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ZMAG African Mask 4.jpg


Dominique began her artistic training at an early age under the close tutelage of her mother, and avid seamstress. Choreography was her first form of artistic expression that she choose. "It is a joy to merge my movement of thought with the movement of my paintbrush, paper and found objects to build texture to create something completely new.”With this background, Dominique‘s work is inspired by the relationship between art, fabric, and dance. 

Her artwork is bursting with different creations from paintings to pieces by means of spoken word. She also involves the combination of art genre to create something not only fresh, but unconventional.


Interviewer: Why do you create art?


 Dominique: I create to provoke, connect, transcend and empower. I do it in a way that is probably a vain effort to somehow control the world in which I live, recreating/exposing it in a manner that satisfies my sense of what the world should look like and be like. I’m trying to capture the things that I see and feel, as a way of recording their beauty and power and terror, so that I can return to those things and relive them. In that way, I try to have some sense of control in a chaotic world. I want to somehow communicate my sense of the world—that way of understanding, engaging, experiencing the world—to somebody else. I want them to be transported into the world that I have created with art. And so the ultimate aim for me is to create an environment of empathy, something that would allow the miracle of compassion to take place, where human beings can rise out of themselves and extend themselves into others and live within others. That has a tremendous power for the human being. And I know this, because that is what other artist work does to me.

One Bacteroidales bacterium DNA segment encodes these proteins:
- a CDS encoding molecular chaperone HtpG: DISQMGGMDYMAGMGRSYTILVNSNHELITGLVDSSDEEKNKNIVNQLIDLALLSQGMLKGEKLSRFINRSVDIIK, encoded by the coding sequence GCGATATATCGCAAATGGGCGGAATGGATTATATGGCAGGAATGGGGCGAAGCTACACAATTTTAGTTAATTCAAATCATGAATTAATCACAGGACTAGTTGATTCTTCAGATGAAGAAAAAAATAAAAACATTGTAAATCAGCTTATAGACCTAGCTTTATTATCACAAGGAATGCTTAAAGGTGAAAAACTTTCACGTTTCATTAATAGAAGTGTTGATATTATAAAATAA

Interviewer: Why is sharing the African American experience so important to you? 


Dominique: Storytelling is our roots and wings. No matter who you are or where you come from, the human spirit wants—no, needs—to be validated. While story means so much in every culture and ethnicity, I know that black people, no matter how they got here, are planted in story and shared lived experience. It’s the way we witness. 


one of my most favorite quotes is by the late Virginia Hamilton, the author of The People Could Fly—a revered children’s book of African American storytelling—said that storytelling was the first opportunity for black folks to represent themselves as anything other than property. 

Stories, including the razor-edged ones of lynchings and segregation, are the ties that bind us.  There is no question that storytelling for African Americans is a way of saying I am here and I matter.

Over the past decade Dominique has established a lot as an Artist, producing mentally stimulating work. The following pieces in her portfolio are just a scarce number of art pieces that have optimistically made an impact in the art realm.



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